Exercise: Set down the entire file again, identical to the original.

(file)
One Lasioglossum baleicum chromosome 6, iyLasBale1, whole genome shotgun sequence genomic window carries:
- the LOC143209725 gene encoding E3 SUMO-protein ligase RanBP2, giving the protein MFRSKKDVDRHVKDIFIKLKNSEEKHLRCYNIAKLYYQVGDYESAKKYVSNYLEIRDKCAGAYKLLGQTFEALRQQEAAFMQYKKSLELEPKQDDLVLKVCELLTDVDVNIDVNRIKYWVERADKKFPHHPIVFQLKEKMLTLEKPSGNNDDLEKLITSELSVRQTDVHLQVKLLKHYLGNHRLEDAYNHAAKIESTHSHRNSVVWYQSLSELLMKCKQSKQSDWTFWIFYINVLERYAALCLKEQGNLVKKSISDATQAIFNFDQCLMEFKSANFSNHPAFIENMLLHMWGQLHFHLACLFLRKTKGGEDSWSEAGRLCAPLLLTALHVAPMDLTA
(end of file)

One Lasioglossum baleicum chromosome 6, iyLasBale1, whole genome shotgun sequence genomic window carries:
- the LOC143209725 gene encoding E3 SUMO-protein ligase RanBP2, giving the protein MFRSKKDVDRHVKDIFIKLKNSEEKHLRCYNIAKLYYQVGDYESAKKYVSNYLEIRDKCAGAYKLLGQTFEALRQQEAAFMQYKKSLELEPKQDDLVLKVCELLTDVDVNIDVNRIKYWVERADKKFPHHPIVFQLKEKMLTLEKPSGNNDDLEKLITSELSVRQTDVHLQVKLLKHYLGNHRLEDAYNHAAKIESTHSHRNSVVWYQSLSELLMKCKQSKQSDWTFWIFYINVLERYAALCLKEQGNLVKKSISDATQAIFNFDQCLMEFKSANFSNHPAFIENMLLHMWGQLHFHLACLFLRKTKGGEDSWSEAGRLCAPLLLTALHVAPMDLTA